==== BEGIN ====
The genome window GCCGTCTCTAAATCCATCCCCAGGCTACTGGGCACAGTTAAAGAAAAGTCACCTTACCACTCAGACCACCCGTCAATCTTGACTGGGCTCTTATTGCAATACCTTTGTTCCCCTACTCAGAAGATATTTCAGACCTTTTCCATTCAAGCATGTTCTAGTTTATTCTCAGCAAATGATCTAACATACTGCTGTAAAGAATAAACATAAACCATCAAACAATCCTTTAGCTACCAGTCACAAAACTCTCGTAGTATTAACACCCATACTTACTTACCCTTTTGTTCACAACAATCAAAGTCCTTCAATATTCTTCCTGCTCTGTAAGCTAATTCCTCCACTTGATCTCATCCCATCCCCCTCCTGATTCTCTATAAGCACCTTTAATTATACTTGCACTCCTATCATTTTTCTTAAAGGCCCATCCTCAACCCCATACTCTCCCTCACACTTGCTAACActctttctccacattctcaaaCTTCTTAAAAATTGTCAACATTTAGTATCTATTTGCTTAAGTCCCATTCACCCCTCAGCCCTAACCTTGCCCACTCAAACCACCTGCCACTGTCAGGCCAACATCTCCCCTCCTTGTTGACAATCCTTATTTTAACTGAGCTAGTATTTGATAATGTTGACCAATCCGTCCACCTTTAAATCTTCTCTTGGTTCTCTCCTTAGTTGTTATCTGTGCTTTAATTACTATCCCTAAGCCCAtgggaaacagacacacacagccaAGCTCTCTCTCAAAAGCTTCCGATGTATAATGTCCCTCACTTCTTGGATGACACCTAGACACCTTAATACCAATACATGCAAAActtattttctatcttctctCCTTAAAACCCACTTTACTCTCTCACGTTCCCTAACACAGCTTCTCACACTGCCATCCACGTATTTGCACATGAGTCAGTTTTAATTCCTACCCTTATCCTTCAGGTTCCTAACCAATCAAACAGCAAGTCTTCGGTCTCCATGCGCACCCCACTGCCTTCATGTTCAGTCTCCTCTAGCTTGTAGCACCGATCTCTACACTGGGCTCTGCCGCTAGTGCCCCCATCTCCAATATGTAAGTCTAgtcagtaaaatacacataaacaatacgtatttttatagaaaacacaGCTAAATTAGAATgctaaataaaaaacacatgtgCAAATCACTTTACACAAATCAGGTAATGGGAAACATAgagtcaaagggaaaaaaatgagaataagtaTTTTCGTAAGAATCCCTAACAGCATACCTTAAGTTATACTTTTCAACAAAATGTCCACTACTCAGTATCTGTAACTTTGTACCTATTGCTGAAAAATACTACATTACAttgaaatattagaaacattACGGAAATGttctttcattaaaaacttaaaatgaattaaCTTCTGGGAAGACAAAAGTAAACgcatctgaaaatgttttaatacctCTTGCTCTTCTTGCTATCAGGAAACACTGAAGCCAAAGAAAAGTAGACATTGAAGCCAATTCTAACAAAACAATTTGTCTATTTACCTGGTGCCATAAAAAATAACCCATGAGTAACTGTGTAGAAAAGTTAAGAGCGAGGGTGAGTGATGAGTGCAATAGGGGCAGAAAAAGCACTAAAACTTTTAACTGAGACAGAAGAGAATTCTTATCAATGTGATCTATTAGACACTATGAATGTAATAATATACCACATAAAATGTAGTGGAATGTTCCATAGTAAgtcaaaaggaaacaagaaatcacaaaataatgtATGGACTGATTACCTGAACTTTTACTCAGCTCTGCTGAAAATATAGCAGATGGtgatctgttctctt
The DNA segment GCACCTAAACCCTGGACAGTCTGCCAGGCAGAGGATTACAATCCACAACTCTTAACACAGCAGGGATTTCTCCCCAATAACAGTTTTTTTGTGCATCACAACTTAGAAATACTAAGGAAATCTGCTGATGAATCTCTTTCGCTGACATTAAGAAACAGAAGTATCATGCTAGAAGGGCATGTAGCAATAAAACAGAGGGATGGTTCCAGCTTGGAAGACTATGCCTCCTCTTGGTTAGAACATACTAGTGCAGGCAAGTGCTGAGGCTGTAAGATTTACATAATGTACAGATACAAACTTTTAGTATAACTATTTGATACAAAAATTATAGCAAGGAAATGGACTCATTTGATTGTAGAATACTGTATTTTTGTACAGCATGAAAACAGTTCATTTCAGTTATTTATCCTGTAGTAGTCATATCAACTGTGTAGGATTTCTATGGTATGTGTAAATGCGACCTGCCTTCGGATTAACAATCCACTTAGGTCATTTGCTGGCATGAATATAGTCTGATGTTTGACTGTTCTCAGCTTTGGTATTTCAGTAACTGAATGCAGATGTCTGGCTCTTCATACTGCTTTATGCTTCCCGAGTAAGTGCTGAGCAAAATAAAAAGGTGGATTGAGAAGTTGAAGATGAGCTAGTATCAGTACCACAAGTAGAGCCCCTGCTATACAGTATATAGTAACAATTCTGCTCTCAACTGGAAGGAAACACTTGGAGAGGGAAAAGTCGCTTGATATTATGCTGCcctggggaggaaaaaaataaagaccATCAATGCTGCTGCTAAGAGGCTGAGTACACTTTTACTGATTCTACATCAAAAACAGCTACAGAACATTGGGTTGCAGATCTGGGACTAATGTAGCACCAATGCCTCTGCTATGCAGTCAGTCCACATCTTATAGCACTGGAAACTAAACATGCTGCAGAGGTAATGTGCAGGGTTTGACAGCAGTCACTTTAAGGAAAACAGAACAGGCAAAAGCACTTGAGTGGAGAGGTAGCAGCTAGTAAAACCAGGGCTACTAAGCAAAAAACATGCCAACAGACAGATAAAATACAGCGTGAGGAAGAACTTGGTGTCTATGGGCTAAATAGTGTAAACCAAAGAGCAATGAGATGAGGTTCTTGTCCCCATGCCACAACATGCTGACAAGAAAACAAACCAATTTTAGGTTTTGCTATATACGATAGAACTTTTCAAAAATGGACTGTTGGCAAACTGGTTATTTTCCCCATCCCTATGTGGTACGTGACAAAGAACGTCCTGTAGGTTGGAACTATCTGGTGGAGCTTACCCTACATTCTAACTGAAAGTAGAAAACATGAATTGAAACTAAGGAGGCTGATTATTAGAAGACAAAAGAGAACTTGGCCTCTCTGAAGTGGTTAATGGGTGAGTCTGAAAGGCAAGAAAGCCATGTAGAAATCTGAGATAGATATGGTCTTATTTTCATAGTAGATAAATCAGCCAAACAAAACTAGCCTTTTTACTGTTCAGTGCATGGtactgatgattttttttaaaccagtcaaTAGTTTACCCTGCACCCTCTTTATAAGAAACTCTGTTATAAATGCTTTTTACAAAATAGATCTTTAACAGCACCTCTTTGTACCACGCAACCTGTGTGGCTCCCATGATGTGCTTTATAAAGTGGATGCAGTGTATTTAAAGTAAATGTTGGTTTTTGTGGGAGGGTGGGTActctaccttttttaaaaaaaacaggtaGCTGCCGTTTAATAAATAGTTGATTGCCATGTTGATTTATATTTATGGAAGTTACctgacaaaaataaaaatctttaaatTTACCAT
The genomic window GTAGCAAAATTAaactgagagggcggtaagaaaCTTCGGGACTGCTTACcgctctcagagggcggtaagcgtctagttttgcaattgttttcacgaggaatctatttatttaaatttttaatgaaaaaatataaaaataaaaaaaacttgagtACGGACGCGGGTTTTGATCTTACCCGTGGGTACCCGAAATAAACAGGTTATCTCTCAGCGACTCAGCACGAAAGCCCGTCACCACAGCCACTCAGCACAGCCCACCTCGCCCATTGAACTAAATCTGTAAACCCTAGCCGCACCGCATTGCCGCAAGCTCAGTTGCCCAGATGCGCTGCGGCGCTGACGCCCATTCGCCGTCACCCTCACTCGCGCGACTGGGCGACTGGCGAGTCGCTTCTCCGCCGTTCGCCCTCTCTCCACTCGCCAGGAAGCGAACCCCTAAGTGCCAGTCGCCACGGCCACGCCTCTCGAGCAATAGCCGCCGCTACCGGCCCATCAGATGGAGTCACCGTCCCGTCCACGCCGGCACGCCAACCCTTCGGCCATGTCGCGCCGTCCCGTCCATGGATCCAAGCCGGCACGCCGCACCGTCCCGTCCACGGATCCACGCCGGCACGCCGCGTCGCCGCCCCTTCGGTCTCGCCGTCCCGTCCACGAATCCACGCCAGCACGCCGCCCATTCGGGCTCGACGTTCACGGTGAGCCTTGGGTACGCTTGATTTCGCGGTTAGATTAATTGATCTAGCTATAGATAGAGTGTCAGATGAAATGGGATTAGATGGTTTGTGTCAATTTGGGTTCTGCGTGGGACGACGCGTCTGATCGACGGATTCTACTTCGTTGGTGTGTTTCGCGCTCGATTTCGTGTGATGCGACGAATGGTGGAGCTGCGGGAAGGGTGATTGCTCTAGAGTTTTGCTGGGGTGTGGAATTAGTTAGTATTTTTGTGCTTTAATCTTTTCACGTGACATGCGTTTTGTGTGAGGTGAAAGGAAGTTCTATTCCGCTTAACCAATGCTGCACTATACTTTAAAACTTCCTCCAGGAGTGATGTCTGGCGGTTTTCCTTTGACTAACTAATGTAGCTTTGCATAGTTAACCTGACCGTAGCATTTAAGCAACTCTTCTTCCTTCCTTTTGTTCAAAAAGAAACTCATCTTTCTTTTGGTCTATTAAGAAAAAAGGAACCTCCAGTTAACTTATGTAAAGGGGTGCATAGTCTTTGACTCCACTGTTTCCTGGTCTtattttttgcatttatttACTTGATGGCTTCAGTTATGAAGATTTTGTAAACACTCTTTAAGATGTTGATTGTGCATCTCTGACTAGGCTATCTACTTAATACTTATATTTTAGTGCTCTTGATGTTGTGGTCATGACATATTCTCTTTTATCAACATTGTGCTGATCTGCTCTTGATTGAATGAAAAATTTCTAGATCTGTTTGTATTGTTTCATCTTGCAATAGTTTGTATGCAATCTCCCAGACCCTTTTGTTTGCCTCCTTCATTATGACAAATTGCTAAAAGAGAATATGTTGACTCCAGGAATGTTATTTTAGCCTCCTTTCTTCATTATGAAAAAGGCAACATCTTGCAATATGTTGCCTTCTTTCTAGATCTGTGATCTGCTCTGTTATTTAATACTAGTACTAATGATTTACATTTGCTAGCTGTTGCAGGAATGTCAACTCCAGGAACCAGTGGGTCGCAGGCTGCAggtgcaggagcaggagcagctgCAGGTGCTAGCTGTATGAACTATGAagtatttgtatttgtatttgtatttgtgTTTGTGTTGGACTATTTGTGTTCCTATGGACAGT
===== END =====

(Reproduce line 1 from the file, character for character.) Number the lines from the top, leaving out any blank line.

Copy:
The genome window GCCGTCTCTAAATCCATCCCCAGGCTACTGGGCACAGTTAAAGAAAAGTCACCTTACCACTCAGACCACCCGTCAATCTTGACTGGGCTCTTATTGCAATACCTTTGTTCCCCTACTCAGAAGATATTTCAGACCTTTTCCATTCAAGCATGTTCTAGTTTATTCTCAGCAAATGATCTAACATACTGCTGTAAAGAATAAACATAAACCATCAAACAATCCTTTAGCTACCAGTCACAAAACTCTCGTAGTATTAACACCCATACTTACTTACCCTTTTGTTCACAACAATCAAAGTCCTTCAATATTCTTCCTGCTCTGTAAGCTAATTCCTCCACTTGATCTCATCCCATCCCCCTCCTGATTCTCTATAAGCACCTTTAATTATACTTGCACTCCTATCATTTTTCTTAAAGGCCCATCCTCAACCCCATACTCTCCCTCACACTTGCTAACActctttctccacattctcaaaCTTCTTAAAAATTGTCAACATTTAGTATCTATTTGCTTAAGTCCCATTCACCCCTCAGCCCTAACCTTGCCCACTCAAACCACCTGCCACTGTCAGGCCAACATCTCCCCTCCTTGTTGACAATCCTTATTTTAACTGAGCTAGTATTTGATAATGTTGACCAATCCGTCCACCTTTAAATCTTCTCTTGGTTCTCTCCTTAGTTGTTATCTGTGCTTTAATTACTATCCCTAAGCCCAtgggaaacagacacacacagccaAGCTCTCTCTCAAAAGCTTCCGATGTATAATGTCCCTCACTTCTTGGATGACACCTAGACACCTTAATACCAATACATGCAAAActtattttctatcttctctCCTTAAAACCCACTTTACTCTCTCACGTTCCCTAACACAGCTTCTCACACTGCCATCCACGTATTTGCACATGAGTCAGTTTTAATTCCTACCCTTATCCTTCAGGTTCCTAACCAATCAAACAGCAAGTCTTCGGTCTCCATGCGCACCCCACTGCCTTCATGTTCAGTCTCCTCTAGCTTGTAGCACCGATCTCTACACTGGGCTCTGCCGCTAGTGCCCCCATCTCCAATATGTAAGTCTAgtcagtaaaatacacataaacaatacgtatttttatagaaaacacaGCTAAATTAGAATgctaaataaaaaacacatgtgCAAATCACTTTACACAAATCAGGTAATGGGAAACATAgagtcaaagggaaaaaaatgagaataagtaTTTTCGTAAGAATCCCTAACAGCATACCTTAAGTTATACTTTTCAACAAAATGTCCACTACTCAGTATCTGTAACTTTGTACCTATTGCTGAAAAATACTACATTACAttgaaatattagaaacattACGGAAATGttctttcattaaaaacttaaaatgaattaaCTTCTGGGAAGACAAAAGTAAACgcatctgaaaatgttttaatacctCTTGCTCTTCTTGCTATCAGGAAACACTGAAGCCAAAGAAAAGTAGACATTGAAGCCAATTCTAACAAAACAATTTGTCTATTTACCTGGTGCCATAAAAAATAACCCATGAGTAACTGTGTAGAAAAGTTAAGAGCGAGGGTGAGTGATGAGTGCAATAGGGGCAGAAAAAGCACTAAAACTTTTAACTGAGACAGAAGAGAATTCTTATCAATGTGATCTATTAGACACTATGAATGTAATAATATACCACATAAAATGTAGTGGAATGTTCCATAGTAAgtcaaaaggaaacaagaaatcacaaaataatgtATGGACTGATTACCTGAACTTTTACTCAGCTCTGCTGAAAATATAGCAGATGGtgatctgttctctt